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by Joyce Whittington and Tony Holland
Cambridge University Press, 2004
Review by Elizabeth McCardell, Ph.D. on Jul 16th 2005

Prader-Willi Syndrome

Prader-Willi Syndrome (PWS) is a relatively rare genetically determined neurodevelopmental disorder. People with the syndrome have their own individual characteristics but share in common particular physical features, specific cognitive strengths and weaknesses, and a propensity to particular behaviors and mental health problems that change with age and together make up the early and later physical and behavioral phenotypes of the syndrome.

Prader-Willi is caused by the deletion of a gene on chromosome 15. The majority of patients have a deletion of the father's DNA in this region. The remaining patients frequently have two copies of the mother's chromosome 15. The maternal copy of this gene is turned off in all people. When there is a deletion of the father's DNA (approximately 70% of patients), the disease occurs. This is because the patient is left with only the inactive, maternal copy.

The manifestations of PWS are generally evident at birth. Babies with the condition are often small and very floppy (hypotonic). Males may have undescended testicles. The growing child exhibits slow mental and delayed motor development, increasing obesity, and characteristically small hands and feet. Mental development is slow, and the IQ seldom exceeds 80.

After an initial unwillingness to feed, children with PWS develop an intense craving for food, which leads to morbid obesity. This is a life-long problem that, without intervention, results in uncontrollable weight gain. Morbid obesity (the degree of obesity that seriously affects health) may lead to respiratory failure with hypoxia (low blood oxygen levels), cor pulmonale (right-sided heart failure), and death. Appetite suppressants are shown not to work, and stomach stapling is ineffective. While people with PWS can demonstrate will power in other areas of their life, food seeking and eating (even out of waste receptacles) cannot be controlled. Sufferers will go to great lengths to obtain anything even vaguely edible. Unless their diet is carefully controlled (locks on cupboards and the fridge, and even the doors to the house, for example) weight gain can be very rapid.† Coupled with an inability to recognize when they are full, PWS sufferers have a greatly reduced capacity to feel pain. People with the syndrome have been known to walk around with a broken arm hanging limply by their side without any recognition that it is damaged.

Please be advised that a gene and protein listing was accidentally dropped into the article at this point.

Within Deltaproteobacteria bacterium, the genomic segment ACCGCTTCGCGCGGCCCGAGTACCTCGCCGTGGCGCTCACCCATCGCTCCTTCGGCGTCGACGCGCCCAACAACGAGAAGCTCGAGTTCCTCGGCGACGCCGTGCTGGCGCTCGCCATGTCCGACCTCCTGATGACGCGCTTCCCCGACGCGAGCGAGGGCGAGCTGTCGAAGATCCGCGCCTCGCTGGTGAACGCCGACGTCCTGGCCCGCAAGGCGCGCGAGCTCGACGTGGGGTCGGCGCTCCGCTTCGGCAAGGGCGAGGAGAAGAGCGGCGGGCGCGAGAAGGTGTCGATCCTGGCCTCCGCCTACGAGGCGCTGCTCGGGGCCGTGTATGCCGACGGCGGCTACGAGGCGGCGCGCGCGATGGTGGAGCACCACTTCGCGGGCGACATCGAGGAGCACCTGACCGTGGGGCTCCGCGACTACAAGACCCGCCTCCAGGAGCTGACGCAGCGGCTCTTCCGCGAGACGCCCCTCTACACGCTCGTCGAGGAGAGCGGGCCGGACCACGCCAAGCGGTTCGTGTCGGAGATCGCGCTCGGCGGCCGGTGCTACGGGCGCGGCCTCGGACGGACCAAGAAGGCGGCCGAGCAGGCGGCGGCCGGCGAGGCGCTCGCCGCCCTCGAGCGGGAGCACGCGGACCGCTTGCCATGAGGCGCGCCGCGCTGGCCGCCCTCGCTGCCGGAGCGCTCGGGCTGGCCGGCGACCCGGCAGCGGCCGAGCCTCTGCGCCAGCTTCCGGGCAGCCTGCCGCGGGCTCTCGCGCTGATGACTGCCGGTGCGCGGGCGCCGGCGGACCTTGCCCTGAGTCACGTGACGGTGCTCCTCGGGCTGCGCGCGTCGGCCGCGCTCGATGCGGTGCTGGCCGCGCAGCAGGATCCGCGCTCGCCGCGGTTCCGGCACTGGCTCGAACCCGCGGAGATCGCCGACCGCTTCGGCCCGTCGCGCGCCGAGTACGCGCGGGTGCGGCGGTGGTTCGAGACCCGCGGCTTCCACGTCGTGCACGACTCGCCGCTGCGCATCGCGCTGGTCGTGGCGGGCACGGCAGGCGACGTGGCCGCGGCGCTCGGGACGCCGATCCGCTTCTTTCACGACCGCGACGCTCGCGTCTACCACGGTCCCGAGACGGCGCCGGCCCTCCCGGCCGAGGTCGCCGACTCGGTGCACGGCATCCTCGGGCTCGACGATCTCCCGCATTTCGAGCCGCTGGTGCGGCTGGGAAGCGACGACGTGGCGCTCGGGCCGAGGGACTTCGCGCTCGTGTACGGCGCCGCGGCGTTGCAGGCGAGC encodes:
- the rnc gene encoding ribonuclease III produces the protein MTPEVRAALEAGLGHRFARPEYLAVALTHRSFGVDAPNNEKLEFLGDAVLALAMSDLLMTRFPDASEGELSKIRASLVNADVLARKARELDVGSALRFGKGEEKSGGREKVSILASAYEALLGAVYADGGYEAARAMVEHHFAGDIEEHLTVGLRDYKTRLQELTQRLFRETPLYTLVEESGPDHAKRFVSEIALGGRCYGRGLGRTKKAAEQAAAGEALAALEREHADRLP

Psychiatric disorders are common in people with PWS, with obsessive behaviors most evident. A propensity for affective disorders (e.g., rage, anxiety and panic attacks) appears to be higher in PWS sufferers than in the normal population.

This book, Prader-Willi Syndrome follows a process of discovery that included getting to know many people with PWS and their families through the undertaking of a population-based study of children and adults with PWS living in the then Anglia and Oxford Health Region of the United Kingdom. The aims of this study were to systematically investigate many aspects of the syndrome free from the selection biases that may have influenced previous clinic and volunteer-based studies. The in-depth knowledge gained from this Cambridge study through direct contact with people with PWS, their families and other carers, and the integration of this knowledge with that in the literature, has led in turn to new hypotheses and new interpretations of some aspects of PWS.

The authors of this book, both Cambridge University scholars, were motivated to do this study because they recognized that to understand PWS fully there is the need to integrate research from the diverse fields of genetics and the behavioral, medical and neurosciences. The integration of these scattered and still incomplete areas of knowledge is the central aim of this book. By doing this the pathophysiological mechanisms linking the observed genetic abnormality (genotype) to the physical, behavioral, and psychiatric manifestations (phenotype) of the syndrome are well elucidated (though personal accounts of PWS sufferers would have supplied yet another valuable dimension to the study). The study, as is, enables the development of interventions to modify aspects of the phenotype and thereby increase the possibility of a good quality of life for those with the syndrome and their families.† Highly recommended.

 

© 2005 Elizabeth McCardell

 

Elizabeth McCardell, PhD, Independent scholar, Australia.